"The situation is not getting worse, but it's really not getting better," said Steve Wilhide of the National Rural Health Association.

Where to, doc?

Why doctors locate where they do is multifaceted. Some prefer working as generalists in rural areas where they have the opportunity to get to know patients well, and where lifestyle, values, background, love of the outdoors and other reasons pull many to small town practice.

But the advantages of city practice seem to have growing attraction. In urban areas doctors are on call less and have more professional support and better facilities, in addition to more opportunities to expand their medical knowledge. They also have amenities such as more shopping and entertainment choices that their rural colleagues don't.

City doctors' salaries are also higher. Family practice specialists' compensation in 2000 averaged $150,000 in communities of less than 50,000 and nearly $176,000 in metropolitan areas of more than 1 million, according to a survey by Medical Group Management Association. With an average debt of $93,000, according to American Medical Association data, new doctors are unlikely to want to take lower-paying generalist jobs, which also carry less status in the eyes of other physicians.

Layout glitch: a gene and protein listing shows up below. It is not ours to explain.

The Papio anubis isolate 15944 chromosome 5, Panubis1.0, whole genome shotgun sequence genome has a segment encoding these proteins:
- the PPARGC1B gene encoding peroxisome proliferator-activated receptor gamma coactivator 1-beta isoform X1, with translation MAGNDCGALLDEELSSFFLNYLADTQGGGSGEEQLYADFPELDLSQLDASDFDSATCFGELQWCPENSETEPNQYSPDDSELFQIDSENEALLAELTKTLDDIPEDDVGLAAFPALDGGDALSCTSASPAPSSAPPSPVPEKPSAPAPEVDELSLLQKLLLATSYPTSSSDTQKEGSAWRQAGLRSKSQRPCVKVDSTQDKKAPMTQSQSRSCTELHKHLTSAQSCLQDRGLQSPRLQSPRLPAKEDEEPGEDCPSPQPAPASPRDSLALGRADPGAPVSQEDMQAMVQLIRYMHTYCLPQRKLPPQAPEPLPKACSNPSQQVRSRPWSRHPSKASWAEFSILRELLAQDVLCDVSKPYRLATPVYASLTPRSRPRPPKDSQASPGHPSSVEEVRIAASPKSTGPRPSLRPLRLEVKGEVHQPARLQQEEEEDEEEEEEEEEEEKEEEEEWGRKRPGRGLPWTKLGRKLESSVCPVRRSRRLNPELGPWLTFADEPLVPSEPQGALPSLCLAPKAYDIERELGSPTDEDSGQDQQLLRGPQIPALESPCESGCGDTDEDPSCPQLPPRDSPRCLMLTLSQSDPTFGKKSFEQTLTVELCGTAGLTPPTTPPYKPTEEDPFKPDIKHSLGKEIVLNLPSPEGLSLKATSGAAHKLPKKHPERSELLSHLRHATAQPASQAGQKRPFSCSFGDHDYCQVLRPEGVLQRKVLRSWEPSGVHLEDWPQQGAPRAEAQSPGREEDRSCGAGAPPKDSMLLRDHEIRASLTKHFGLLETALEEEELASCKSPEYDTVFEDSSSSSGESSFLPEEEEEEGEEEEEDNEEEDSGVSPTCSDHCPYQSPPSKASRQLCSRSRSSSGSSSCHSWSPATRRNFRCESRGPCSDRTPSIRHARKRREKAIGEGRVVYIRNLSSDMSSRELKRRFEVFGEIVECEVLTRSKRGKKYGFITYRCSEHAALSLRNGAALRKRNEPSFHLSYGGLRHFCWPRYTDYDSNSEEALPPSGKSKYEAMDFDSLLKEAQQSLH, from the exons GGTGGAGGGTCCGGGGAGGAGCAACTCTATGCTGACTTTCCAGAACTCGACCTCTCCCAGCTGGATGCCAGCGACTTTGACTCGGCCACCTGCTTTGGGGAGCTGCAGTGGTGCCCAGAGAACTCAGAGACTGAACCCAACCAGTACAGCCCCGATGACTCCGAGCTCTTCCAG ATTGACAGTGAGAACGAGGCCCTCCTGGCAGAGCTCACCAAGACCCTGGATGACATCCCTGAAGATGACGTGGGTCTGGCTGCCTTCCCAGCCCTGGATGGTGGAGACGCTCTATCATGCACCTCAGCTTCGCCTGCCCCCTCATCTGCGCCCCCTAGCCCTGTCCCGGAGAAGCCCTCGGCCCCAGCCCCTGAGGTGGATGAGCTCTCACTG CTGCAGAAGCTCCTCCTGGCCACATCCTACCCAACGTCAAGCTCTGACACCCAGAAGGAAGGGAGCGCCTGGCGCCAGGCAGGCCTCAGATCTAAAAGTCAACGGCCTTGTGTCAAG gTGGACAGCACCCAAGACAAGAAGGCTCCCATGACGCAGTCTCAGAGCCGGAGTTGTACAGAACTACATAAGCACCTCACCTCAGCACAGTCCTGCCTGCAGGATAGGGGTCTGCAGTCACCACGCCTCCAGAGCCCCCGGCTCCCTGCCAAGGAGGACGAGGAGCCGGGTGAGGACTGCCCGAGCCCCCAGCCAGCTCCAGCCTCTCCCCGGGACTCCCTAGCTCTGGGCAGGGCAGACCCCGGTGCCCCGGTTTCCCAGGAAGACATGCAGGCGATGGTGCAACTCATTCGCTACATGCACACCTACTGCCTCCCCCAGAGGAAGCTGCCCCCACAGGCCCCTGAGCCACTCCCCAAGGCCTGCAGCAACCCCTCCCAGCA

12,000 active charts

In small towns, the presence of a physician takes on greater importance than it does in a large city. Even the four or five jobs a medical practice creates can be seen as a significant boost for the community.

"One new doctor in Minneapolis is nothing. Who cares?" said physician recruiter Randy Munson of the Wisconsin Office of Rural Health Outreach. "But in Rock Creek, Minn., it has a huge impact."

Berg, for example, is the sole physician for Northwood's 1,100 residents and others in vast surrounding areas. He works with the help of a nurse practitioner and a physician assistant. Most of his patients are elderly and he has had geriatric training so he can give them better care. He serves 160 nursing home residents at three nursing homes, makes rounds at three hospitals and has 12,000 active patient charts.